Improper Loan Modification and Acceleration Notice Addressed in New Appeals Court Foreclosure Decision
A recent decision from the Massachusetts Appeals Court addresses two important foreclosure-related issues: when a notice of acceleration must be provided, and when homeowners may attempt to invalidate a foreclosure based on their bank’s failure to consider them for a loan modification.
The decision stemmed from an eviction case brought by Bank of New York Mellon (BNY for short) against homeowners in Attleboro, Massachusetts. After a foreclosure occurred, BNY commenced eviction proceedings. The homeowners filed a counterclaim, arguing that there were problems with the foreclosure process. The lower court decided in favor of BNY, and the homeowners appealed.
The first issue in the appeal was whether the bank, BNY, actually “accelerated” the homeowners’ mortgage. Acceleration of a mortgage is when the full amount is declared due after payments are missed.
Under Massachusetts law, after homeowners fall behind on their mortgage, before their loan is accelerated they are allowed a 90-day grace period during which they can try to reinstate the loan. Homeowners get this right once every three years, so if they default more than once within a three-year period, the right does not apply again. This right is provided under G.L. c. 244, Section 35A. A notice of this right is required to be mailed to the homeowner, called the “Section 35A Notice.”
In this case, the borrowers fell behind, caught up, and then apparently fell behind again. There was no record of the loan having been accelerated again, however. Because of this, the Appeals Court said that “there is a genuine issue of material fact whether the bank was required to send a new Section 35A Notice to cure before accelerating the mortgage loan.” This issue was sent back to the trial court for further proceedings.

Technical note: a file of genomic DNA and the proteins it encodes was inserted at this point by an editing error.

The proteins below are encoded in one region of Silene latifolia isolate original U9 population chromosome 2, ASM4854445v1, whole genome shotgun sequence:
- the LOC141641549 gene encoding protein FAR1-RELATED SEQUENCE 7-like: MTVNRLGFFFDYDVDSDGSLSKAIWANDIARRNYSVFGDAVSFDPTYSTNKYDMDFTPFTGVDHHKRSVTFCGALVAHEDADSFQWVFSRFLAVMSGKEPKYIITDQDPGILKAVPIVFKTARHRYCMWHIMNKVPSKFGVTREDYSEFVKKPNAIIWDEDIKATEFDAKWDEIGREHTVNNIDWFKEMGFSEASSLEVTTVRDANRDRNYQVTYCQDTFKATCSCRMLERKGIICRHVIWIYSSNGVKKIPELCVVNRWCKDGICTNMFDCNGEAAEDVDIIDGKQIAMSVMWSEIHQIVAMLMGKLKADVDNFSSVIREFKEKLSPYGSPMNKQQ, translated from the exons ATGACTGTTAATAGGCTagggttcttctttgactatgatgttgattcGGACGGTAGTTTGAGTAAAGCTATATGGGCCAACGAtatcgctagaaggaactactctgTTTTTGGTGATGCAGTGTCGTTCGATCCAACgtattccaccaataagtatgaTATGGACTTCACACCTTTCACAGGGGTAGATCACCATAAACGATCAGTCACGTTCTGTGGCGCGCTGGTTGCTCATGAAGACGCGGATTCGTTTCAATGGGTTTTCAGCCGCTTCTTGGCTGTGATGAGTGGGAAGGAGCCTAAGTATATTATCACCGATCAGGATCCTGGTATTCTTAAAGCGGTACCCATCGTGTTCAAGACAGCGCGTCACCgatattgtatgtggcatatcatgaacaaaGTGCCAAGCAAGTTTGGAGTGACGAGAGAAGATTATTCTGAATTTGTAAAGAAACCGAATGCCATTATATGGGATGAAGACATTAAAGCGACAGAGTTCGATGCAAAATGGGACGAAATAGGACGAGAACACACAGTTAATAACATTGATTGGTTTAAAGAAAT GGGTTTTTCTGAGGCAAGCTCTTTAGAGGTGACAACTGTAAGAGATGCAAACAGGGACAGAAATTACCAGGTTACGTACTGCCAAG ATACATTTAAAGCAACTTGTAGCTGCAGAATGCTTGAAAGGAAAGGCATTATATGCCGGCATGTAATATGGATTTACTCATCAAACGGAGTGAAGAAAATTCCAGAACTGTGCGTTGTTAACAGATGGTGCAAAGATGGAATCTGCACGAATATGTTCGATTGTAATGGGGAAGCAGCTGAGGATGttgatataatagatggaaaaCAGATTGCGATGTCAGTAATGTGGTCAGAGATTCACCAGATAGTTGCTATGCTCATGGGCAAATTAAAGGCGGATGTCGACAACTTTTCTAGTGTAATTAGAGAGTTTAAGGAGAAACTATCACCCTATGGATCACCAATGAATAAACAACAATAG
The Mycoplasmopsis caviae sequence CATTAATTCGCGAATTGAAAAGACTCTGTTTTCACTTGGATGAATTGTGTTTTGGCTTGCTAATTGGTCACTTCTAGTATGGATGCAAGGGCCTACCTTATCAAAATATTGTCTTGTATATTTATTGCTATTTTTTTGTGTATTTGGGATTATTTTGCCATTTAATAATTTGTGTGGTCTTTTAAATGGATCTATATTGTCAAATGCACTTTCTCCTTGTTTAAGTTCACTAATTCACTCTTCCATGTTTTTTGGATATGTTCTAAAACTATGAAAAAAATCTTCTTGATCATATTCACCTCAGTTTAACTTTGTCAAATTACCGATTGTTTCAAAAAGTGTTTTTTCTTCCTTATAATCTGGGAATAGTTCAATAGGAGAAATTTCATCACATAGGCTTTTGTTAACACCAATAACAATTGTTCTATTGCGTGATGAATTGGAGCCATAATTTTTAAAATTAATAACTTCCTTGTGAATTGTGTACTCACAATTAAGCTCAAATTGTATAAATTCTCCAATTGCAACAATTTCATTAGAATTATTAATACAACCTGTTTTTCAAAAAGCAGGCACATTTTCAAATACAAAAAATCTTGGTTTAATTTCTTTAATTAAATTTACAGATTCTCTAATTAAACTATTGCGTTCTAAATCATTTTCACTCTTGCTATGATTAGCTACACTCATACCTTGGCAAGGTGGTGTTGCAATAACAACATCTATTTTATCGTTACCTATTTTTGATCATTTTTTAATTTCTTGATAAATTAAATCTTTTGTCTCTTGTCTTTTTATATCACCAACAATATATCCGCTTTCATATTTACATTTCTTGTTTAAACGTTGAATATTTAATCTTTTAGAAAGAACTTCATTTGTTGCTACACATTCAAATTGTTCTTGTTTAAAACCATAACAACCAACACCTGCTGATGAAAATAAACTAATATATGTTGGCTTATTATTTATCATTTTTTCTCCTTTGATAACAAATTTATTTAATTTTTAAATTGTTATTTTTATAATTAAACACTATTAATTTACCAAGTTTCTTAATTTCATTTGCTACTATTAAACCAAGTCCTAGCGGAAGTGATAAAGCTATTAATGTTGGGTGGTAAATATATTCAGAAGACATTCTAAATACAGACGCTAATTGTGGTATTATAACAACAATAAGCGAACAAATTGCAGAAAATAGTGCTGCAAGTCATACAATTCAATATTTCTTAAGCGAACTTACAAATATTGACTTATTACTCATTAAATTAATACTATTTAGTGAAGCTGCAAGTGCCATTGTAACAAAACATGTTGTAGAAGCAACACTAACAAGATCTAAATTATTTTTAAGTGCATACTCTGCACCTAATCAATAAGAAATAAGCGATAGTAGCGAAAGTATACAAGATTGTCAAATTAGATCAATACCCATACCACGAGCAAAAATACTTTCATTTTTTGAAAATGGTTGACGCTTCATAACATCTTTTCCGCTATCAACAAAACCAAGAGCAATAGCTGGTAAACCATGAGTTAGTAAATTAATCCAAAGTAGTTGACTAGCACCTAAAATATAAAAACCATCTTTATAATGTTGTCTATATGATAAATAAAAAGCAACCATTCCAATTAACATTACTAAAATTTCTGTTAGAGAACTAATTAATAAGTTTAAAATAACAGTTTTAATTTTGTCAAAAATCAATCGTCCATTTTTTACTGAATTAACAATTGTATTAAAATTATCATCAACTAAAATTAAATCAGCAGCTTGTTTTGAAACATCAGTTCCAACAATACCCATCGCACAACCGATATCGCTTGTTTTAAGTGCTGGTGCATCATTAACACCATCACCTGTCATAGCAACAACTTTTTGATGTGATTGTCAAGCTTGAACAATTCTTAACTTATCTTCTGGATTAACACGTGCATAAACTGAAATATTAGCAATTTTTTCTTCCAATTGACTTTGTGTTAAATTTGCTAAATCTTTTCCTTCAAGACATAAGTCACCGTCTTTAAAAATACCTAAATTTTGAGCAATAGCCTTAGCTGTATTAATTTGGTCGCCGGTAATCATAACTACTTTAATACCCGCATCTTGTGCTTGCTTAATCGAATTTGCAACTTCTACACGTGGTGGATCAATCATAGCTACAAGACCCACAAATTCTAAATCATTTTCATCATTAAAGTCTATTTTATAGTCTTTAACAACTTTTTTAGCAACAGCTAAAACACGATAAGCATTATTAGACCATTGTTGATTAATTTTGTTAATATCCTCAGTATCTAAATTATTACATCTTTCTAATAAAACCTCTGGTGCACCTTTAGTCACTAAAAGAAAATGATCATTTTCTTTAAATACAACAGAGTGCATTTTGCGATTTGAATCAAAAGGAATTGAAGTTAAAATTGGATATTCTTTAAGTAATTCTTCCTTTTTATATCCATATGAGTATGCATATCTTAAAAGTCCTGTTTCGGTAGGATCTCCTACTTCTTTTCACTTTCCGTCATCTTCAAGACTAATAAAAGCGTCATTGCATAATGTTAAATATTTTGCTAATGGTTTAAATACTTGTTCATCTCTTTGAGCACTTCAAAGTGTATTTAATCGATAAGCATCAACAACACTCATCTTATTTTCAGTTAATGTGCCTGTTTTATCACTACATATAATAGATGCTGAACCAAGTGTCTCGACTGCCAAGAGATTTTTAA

The second issue was whether BNY’s conduct was so unfair as to void the foreclosure entirely. Massachusetts law says that banks must take
“reasonable steps and make a good faith effort to avoid foreclosure.” The homeowners argued that the BNY did not try to avoid the foreclosure as required, as it ignored the fact that their income had increased and refused to grant them a loan modification.
Deciding against the homeowners, the lower court took into consideration a written statement from BNY that “all available loss mitigation alternatives [such as loan modifications] have been exhausted.” The Appeals Court rejected BNY’s statement — it was not an affidavit signed under penalty of perjury, which is required under the court rules. This issue was also sent back to the trial court for further proceedings.
The Appeals Court did not make a final decision about either issue, but did hold that the trial court’s decision in favor of BNY was incorrect. The homeowners’ arguments on both issues will likely be credited more than they initially were.
This case shows the importance of banks and mortgage servicers complying with various procedural requirements of foreclosure. There are important rights that must be observed regardless of whether someone has fallen behind on their mortgage.
The name of the case is Bank of New York Mellon v. Morin, 96 Mass. App. Ct. 503.
Culik Law is a Boston, Massachusetts consumer protection and foreclosure defense law firm that represents homeowners throughout Massachusetts in issues involving mortgage law, mortgage servicing, and foreclosure. Contact us today for a free case evaluation,